Another key area to explore are the changes in the global economy associated with the projected shift led by President Xi.

This can be seen on many levels but here I will focus on two.

The first is the need for foreign capital to fuel Chinese domestic development. The recent peace overture led by China with Saudi Arabia and Iran was largely interpreted as dealing with oil and the future energy needs of China. But it is much broader than that.

The American political process led by Biden attacked the legitimacy of the ruler of Saudi Arabia, and Biden turned his back on the Abraham Accords. President Xi could care less about the internal ethics of the Saudi leader but the global future of Saudi is important. They are building new technologies and new defense systems which China could support, China has personnel to replace the current heavy reliance on Pakistanis and the Saudis have capital to invest.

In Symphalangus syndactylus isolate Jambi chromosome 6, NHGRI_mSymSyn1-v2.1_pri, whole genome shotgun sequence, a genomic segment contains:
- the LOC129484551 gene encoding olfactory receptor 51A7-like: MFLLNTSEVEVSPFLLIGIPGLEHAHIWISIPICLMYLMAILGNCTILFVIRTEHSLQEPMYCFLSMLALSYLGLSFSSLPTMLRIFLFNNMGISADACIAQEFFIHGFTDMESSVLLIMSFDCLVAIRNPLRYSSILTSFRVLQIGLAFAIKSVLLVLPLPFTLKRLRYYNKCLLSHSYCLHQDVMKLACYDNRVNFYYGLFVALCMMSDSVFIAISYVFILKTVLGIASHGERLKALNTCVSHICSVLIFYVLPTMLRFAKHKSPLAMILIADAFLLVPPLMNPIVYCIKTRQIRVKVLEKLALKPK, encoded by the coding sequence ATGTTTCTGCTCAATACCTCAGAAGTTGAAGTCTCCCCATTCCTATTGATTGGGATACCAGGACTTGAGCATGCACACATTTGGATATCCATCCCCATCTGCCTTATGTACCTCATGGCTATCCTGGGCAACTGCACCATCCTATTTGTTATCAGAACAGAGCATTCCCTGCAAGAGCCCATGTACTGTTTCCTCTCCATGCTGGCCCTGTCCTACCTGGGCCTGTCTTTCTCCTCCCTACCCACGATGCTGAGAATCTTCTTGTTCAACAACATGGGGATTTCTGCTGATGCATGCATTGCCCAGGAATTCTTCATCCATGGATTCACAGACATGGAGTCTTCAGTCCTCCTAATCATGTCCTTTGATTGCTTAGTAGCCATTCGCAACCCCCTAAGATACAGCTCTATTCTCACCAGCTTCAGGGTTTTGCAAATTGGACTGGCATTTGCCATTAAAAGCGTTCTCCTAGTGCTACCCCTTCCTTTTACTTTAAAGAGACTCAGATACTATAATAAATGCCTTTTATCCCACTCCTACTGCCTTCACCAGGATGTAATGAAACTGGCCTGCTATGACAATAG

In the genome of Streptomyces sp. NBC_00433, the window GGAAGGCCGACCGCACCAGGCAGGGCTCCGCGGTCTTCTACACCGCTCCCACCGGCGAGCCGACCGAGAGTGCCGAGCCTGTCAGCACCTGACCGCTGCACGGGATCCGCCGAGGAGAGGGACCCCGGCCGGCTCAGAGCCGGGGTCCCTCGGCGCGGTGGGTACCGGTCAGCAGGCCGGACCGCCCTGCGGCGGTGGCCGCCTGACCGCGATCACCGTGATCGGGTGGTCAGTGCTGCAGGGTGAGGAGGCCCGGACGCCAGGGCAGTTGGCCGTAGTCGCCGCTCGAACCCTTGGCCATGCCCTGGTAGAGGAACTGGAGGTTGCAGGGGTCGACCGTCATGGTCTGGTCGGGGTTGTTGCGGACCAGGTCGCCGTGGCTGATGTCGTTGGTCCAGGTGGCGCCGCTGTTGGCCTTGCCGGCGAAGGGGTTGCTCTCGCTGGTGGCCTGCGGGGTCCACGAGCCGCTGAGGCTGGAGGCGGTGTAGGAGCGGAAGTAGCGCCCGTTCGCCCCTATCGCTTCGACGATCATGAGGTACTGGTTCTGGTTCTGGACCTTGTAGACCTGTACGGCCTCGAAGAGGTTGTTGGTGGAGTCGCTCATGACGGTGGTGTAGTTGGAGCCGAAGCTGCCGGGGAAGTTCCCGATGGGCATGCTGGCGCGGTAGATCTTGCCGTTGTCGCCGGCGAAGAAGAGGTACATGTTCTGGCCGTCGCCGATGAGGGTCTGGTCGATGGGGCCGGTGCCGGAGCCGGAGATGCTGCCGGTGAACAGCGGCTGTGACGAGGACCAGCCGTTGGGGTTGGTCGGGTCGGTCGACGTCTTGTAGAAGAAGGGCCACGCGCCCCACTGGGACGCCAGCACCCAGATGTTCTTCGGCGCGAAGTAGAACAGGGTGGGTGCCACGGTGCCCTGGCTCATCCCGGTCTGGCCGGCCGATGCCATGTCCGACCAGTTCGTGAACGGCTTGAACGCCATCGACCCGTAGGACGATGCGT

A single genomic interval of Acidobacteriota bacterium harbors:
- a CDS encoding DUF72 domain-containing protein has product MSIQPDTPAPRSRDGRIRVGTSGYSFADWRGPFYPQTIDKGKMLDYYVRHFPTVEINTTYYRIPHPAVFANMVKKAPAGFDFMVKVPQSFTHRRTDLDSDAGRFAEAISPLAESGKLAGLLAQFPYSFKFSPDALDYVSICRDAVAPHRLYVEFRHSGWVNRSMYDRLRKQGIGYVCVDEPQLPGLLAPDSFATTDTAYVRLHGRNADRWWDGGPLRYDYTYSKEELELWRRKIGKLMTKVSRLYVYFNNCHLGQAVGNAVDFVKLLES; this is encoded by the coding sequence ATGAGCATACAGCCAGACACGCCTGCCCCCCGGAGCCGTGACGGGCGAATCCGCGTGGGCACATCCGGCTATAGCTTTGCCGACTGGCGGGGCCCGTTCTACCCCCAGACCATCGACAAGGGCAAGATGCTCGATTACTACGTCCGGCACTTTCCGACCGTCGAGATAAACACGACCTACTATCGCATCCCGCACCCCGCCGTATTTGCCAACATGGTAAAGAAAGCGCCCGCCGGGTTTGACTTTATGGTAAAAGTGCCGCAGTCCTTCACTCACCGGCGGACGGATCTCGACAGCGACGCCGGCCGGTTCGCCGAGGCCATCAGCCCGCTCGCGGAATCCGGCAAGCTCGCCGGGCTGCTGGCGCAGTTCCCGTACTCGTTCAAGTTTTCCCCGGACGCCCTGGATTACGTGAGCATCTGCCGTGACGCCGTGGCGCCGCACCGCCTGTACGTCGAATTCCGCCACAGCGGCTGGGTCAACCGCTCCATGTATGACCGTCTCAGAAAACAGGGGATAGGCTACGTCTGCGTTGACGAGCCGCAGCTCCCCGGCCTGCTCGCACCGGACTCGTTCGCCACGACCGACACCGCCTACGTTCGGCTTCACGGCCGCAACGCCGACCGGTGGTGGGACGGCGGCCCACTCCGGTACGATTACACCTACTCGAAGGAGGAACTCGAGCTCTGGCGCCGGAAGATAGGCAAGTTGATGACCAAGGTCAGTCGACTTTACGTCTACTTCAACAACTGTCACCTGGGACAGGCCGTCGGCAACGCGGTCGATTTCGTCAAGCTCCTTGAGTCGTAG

The second is the shift associated the West and China.

There is a clear shift towards innovation in terms of energy, of better use of resources which are loosely associated with dealing with the global climate change.

In dealing with this new phase or age of innovation, there is a shift towards critical minerals and other commodities of enhanced importance, somewhat reminiscent of the shift from coal to oil at the beginning of the 20th century.

Countries which have these critical minerals and commodities are in a pole position for enhanced global influence and the reshaping of the “rules-based order” to their advantage.